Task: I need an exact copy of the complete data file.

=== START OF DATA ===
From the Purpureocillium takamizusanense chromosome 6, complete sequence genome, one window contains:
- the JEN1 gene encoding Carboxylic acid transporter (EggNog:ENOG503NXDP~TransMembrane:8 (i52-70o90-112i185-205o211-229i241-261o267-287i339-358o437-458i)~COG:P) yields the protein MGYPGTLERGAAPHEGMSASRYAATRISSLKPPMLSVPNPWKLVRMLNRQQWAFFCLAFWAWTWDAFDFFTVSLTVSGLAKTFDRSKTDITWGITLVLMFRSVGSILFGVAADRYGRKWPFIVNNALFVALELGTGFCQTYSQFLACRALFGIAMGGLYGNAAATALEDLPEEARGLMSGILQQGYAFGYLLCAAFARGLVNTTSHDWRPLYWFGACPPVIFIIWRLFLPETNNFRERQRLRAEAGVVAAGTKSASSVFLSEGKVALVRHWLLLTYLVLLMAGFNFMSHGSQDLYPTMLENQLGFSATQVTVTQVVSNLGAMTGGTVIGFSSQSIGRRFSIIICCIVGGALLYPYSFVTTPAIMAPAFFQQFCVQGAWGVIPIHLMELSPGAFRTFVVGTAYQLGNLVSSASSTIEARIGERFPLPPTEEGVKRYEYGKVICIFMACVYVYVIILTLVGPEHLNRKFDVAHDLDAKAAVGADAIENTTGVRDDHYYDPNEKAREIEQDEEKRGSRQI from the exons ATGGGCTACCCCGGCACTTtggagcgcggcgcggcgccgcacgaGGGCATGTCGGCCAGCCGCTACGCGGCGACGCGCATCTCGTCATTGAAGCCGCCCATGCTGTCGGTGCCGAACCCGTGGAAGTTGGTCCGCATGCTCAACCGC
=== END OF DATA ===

From the Purpureocillium takamizusanense chromosome 6, complete sequence genome, one window contains:
- the JEN1 gene encoding Carboxylic acid transporter (EggNog:ENOG503NXDP~TransMembrane:8 (i52-70o90-112i185-205o211-229i241-261o267-287i339-358o437-458i)~COG:P) yields the protein MGYPGTLERGAAPHEGMSASRYAATRISSLKPPMLSVPNPWKLVRMLNRQQWAFFCLAFWAWTWDAFDFFTVSLTVSGLAKTFDRSKTDITWGITLVLMFRSVGSILFGVAADRYGRKWPFIVNNALFVALELGTGFCQTYSQFLACRALFGIAMGGLYGNAAATALEDLPEEARGLMSGILQQGYAFGYLLCAAFARGLVNTTSHDWRPLYWFGACPPVIFIIWRLFLPETNNFRERQRLRAEAGVVAAGTKSASSVFLSEGKVALVRHWLLLTYLVLLMAGFNFMSHGSQDLYPTMLENQLGFSATQVTVTQVVSNLGAMTGGTVIGFSSQSIGRRFSIIICCIVGGALLYPYSFVTTPAIMAPAFFQQFCVQGAWGVIPIHLMELSPGAFRTFVVGTAYQLGNLVSSASSTIEARIGERFPLPPTEEGVKRYEYGKVICIFMACVYVYVIILTLVGPEHLNRKFDVAHDLDAKAAVGADAIENTTGVRDDHYYDPNEKAREIEQDEEKRGSRQI from the exons ATGGGCTACCCCGGCACTTtggagcgcggcgcggcgccgcacgaGGGCATGTCGGCCAGCCGCTACGCGGCGACGCGCATCTCGTCATTGAAGCCGCCCATGCTGTCGGTGCCGAACCCGTGGAAGTTGGTCCGCATGCTCAACCGC